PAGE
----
It was not democracy’s finest moment. Yesterday morning, an overflow crowd of
Bronx neighborhood activists, construction workers, and increasingly
peeved news reporters cooled their heels at City Hall for two hours,
awaiting the promised city council meetings on the Yankees’ $1.2 billion
stadium plan. (Public share: About $400 million and change.) The reason for the delay: Members of the
council’s Democratic caucus were behind closed doors downstairs, hammering
out a pre-agreement on how the vote would go.
When things got underway, it was immediately clear that speaker Chris
Quinn and majority leader Joel Rivera had gotten all their ducks in a row.
One by one, councilmembers insisted straight-faced that they’d given
“extensive deliberation” to the matter of handing over city cash and
parkland to the world’s most lucrative sports franchise, and what a
difficult decision it was, before voting in lockstep to approve the plan.
Gale Brewer of Manhattan gave an eloquent speech detailing the “many
questions” that remain about the plan before voting yes; Tony Avella of
Queens, who’d penned a strongly worded letter to the mayor last Friday
outlining the plan’s flaws, ranging from lack of suitable replacement
parkland to the need for a commuter rail station to the project’s convoluted bond financing scheme, likewise voted for the plan, calling it “much
better than the original proposal.” Asked what had changed since Friday,
Avella specifically cited the new Metro-North station that Mayor Bloomberg
and Governor Pataki threw their support (but no funds) behind yesterday,
demurring, “Is it perfect? No. But you have to balance these things out.”
In the end, the only no votes came from vocal stadium opponents Helen
Diane Foster, whose district includes the apartment dwellers along Jerome
Avenue whose windows would look out directly on the new stadium (and who
delivered an emotional speech that all but begged forgiveness for voting
her conscience and not the will of the Bronx leadership), and Charles
Barron, who hopes to be beyond the reach of council retribution by next
year anyway. (At a morning anti-stadium press conference, he notably
sported a large “Barron for Congress in 2006” pin.) Two other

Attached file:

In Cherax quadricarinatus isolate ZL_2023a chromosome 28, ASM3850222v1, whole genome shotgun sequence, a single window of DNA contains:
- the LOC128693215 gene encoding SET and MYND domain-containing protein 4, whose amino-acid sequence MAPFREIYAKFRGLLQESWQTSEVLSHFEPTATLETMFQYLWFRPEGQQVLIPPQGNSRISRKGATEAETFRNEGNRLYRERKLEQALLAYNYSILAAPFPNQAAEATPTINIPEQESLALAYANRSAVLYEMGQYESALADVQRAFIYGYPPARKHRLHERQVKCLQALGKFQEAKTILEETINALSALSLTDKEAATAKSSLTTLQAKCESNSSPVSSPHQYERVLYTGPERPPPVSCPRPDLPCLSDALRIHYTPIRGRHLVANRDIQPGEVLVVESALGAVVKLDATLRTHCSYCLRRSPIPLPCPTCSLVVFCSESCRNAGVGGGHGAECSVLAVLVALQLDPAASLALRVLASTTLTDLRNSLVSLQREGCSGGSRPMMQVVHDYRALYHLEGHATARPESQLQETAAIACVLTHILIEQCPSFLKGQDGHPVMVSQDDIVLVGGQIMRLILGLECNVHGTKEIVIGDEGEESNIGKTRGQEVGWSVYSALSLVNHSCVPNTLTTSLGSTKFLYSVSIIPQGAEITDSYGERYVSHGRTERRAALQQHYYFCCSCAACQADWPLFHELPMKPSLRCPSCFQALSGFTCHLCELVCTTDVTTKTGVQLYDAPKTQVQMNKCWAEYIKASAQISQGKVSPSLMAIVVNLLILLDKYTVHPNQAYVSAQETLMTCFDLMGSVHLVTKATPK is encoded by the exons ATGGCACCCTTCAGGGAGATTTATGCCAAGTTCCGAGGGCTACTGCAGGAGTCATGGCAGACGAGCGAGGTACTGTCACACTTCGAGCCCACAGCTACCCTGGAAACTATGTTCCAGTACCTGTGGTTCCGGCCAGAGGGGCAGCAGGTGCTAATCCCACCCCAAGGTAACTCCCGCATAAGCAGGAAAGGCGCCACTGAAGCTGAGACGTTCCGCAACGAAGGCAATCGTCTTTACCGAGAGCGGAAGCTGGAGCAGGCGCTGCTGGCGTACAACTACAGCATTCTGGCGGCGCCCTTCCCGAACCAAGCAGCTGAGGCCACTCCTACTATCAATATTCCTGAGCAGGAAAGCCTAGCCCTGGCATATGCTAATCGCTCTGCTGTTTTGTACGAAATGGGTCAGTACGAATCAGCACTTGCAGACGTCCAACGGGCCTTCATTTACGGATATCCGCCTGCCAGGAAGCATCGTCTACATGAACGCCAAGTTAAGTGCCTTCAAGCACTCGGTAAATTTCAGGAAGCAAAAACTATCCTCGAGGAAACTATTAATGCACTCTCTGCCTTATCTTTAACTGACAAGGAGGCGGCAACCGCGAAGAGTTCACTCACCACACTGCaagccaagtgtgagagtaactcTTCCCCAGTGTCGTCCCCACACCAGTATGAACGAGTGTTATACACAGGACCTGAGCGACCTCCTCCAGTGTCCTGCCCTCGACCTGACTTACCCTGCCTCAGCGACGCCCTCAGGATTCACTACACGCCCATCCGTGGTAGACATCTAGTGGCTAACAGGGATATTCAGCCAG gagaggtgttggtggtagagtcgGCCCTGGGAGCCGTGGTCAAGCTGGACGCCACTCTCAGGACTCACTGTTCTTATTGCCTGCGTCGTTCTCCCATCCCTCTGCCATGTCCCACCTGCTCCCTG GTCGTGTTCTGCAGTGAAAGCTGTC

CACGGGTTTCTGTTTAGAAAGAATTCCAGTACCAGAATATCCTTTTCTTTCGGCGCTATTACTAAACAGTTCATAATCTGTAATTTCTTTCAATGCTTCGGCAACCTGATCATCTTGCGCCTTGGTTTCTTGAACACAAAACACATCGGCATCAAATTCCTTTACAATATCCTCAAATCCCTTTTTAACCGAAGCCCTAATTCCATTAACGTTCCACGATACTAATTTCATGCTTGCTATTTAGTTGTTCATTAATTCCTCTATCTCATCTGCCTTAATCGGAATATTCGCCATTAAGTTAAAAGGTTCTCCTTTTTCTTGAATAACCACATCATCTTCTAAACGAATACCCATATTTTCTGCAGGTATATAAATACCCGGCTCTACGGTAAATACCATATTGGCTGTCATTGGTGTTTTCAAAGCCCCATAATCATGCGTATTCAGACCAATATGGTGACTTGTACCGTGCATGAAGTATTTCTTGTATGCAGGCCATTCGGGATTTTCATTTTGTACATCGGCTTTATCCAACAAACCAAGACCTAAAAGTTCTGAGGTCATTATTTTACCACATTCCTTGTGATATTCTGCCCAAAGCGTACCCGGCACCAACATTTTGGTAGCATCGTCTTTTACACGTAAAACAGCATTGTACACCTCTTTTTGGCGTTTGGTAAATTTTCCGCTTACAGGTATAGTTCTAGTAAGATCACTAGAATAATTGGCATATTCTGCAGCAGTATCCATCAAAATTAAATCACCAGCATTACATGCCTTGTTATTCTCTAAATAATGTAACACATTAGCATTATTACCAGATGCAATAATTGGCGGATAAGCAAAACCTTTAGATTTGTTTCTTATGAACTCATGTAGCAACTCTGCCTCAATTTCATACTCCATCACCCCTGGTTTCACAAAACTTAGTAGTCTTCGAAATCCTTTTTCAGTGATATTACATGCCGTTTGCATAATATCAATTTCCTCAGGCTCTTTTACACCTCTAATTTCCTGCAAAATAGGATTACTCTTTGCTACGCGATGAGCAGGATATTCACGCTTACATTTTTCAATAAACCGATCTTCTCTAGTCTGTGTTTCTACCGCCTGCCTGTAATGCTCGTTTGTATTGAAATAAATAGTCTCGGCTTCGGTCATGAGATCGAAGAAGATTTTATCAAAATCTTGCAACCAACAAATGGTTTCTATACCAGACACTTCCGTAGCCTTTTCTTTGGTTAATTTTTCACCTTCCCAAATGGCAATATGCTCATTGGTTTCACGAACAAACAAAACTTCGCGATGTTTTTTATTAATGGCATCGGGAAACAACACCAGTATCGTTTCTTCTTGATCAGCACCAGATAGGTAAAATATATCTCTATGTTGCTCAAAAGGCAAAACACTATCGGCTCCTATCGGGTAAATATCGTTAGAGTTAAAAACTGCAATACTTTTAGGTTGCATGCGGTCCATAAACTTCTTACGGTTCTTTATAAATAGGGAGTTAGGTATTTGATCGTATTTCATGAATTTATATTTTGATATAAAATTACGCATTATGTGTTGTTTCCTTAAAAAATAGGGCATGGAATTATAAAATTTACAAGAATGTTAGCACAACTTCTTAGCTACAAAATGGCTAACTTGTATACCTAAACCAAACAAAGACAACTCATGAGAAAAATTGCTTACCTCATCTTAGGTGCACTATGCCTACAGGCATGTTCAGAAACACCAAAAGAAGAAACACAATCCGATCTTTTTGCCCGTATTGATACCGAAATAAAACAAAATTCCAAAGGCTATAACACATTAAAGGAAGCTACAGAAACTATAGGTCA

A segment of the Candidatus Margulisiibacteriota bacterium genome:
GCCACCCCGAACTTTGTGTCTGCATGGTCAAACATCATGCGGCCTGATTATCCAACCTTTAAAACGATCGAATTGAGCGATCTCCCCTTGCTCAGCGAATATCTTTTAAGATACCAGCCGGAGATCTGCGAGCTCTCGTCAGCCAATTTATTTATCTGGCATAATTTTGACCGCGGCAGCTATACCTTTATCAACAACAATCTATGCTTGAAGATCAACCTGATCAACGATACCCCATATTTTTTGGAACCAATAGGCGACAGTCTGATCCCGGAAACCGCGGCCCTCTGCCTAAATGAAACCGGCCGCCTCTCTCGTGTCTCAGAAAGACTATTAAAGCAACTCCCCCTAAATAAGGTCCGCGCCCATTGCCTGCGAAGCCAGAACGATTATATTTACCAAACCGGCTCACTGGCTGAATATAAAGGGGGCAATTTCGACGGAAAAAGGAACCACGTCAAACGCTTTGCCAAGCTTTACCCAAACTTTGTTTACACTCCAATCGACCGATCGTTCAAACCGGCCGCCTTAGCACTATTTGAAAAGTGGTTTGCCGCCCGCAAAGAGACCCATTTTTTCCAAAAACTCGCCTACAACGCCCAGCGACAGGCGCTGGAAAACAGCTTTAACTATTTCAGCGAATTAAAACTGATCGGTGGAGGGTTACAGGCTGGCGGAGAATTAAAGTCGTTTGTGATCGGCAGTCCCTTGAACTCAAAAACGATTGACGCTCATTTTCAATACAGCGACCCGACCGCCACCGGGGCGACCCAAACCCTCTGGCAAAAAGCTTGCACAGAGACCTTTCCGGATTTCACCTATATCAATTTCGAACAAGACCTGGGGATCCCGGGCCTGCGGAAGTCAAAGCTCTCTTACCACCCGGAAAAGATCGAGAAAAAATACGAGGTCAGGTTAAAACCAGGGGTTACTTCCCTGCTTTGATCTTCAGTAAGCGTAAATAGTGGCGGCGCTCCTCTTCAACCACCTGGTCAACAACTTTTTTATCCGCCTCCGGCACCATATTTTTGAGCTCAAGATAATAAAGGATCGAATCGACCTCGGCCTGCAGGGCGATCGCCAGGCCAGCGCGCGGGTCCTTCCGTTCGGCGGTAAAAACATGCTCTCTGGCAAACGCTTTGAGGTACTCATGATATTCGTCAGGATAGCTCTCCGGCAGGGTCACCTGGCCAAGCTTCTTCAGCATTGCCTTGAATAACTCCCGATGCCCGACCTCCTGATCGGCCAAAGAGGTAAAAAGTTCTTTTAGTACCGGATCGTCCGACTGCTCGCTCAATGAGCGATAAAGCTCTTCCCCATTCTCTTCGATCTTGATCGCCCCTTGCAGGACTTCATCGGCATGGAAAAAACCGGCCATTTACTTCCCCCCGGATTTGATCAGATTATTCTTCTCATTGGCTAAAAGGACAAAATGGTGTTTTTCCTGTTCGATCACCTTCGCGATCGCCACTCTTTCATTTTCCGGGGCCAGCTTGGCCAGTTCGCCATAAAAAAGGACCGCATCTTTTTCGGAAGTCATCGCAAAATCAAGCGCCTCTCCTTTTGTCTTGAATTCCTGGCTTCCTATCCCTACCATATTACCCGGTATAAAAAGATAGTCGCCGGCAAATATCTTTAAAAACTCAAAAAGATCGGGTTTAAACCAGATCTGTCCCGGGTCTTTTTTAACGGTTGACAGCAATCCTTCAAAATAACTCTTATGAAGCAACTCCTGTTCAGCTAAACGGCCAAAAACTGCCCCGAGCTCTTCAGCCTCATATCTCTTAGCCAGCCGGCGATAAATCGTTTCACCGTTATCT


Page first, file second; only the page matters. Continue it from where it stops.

councilmembers, Letitia James and Rosie Mendez, abstained; Melissa Mark
Viverito, whose district overlaps Manhattan and the Bronx, voted for the
stadium but against the associated parking garages.
In the tabloids’ tired baseball analogies, the Yankees didn’t win Game 7
today—even with its land-use plan approved, the project still has
several hurdles to clear before the city can take a wrecking ball to the
House That Ruth Built. But after yesterday’s hearings, it seems
incomprehensible that the council would reverse course and vote down the
stadium bonds when they consider them later this month. That leaves the
opposition hoping for a Ninth-inning National Park Service ruling—or a
court verdict—that the replacement parkland doesn’t meet the requirement
of the federal Land and Water Conservation Act.
The denouement to the stadium’s ten-month land-use process bore all the
hallmarks of how it was first
launched last June: Vote first, and ask questions later. Even the
much-derided Washington, D.C. stadium controversy, which ended up sticking
taxpayers there with a $611 million bill, was preceded by months of public
testimony, and raucous debate on the council floor about the pros and cons
of stadium-building as economic development. By contrast, New York City’s
oversight was one-and-done: a single
subcommittee hearing last week preceding yesterday’s land-use vote, with a
finance committee hearing on the stadium bonds to be held next Monday.
In thanking her committee for the one hour of work that it put in to
discussing the Yankees plan, land use chair Melinda Katz declared, “The
one thing this project has shown is that folks are listened to.” Your
elected officials just have a funny way of showing it.